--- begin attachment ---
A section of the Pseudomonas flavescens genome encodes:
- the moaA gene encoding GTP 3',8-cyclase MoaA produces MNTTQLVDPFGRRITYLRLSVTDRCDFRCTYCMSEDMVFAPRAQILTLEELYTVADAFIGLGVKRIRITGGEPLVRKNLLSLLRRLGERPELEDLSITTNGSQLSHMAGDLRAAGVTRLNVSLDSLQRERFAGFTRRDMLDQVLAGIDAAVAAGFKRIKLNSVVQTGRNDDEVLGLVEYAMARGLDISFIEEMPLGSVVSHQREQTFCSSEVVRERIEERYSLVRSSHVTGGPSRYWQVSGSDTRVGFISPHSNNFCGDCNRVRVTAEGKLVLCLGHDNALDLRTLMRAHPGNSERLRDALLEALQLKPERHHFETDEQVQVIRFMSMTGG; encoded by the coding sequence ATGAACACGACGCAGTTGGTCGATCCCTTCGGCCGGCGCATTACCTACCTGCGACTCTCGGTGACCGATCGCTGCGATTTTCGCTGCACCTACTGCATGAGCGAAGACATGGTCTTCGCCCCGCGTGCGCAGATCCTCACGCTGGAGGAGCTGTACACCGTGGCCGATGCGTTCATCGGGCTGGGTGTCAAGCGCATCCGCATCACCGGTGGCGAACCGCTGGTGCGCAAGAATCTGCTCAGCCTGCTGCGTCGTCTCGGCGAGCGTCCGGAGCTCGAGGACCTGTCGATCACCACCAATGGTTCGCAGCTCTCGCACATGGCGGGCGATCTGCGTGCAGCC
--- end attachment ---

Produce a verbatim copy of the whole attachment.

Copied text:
A section of the Pseudomonas flavescens genome encodes:
- the moaA gene encoding GTP 3',8-cyclase MoaA produces MNTTQLVDPFGRRITYLRLSVTDRCDFRCTYCMSEDMVFAPRAQILTLEELYTVADAFIGLGVKRIRITGGEPLVRKNLLSLLRRLGERPELEDLSITTNGSQLSHMAGDLRAAGVTRLNVSLDSLQRERFAGFTRRDMLDQVLAGIDAAVAAGFKRIKLNSVVQTGRNDDEVLGLVEYAMARGLDISFIEEMPLGSVVSHQREQTFCSSEVVRERIEERYSLVRSSHVTGGPSRYWQVSGSDTRVGFISPHSNNFCGDCNRVRVTAEGKLVLCLGHDNALDLRTLMRAHPGNSERLRDALLEALQLKPERHHFETDEQVQVIRFMSMTGG; encoded by the coding sequence ATGAACACGACGCAGTTGGTCGATCCCTTCGGCCGGCGCATTACCTACCTGCGACTCTCGGTGACCGATCGCTGCGATTTTCGCTGCACCTACTGCATGAGCGAAGACATGGTCTTCGCCCCGCGTGCGCAGATCCTCACGCTGGAGGAGCTGTACACCGTGGCCGATGCGTTCATCGGGCTGGGTGTCAAGCGCATCCGCATCACCGGTGGCGAACCGCTGGTGCGCAAGAATCTGCTCAGCCTGCTGCGTCGTCTCGGCGAGCGTCCGGAGCTCGAGGACCTGTCGATCACCACCAATGGTTCGCAGCTCTCGCACATGGCGGGCGATCTGCGTGCAGCC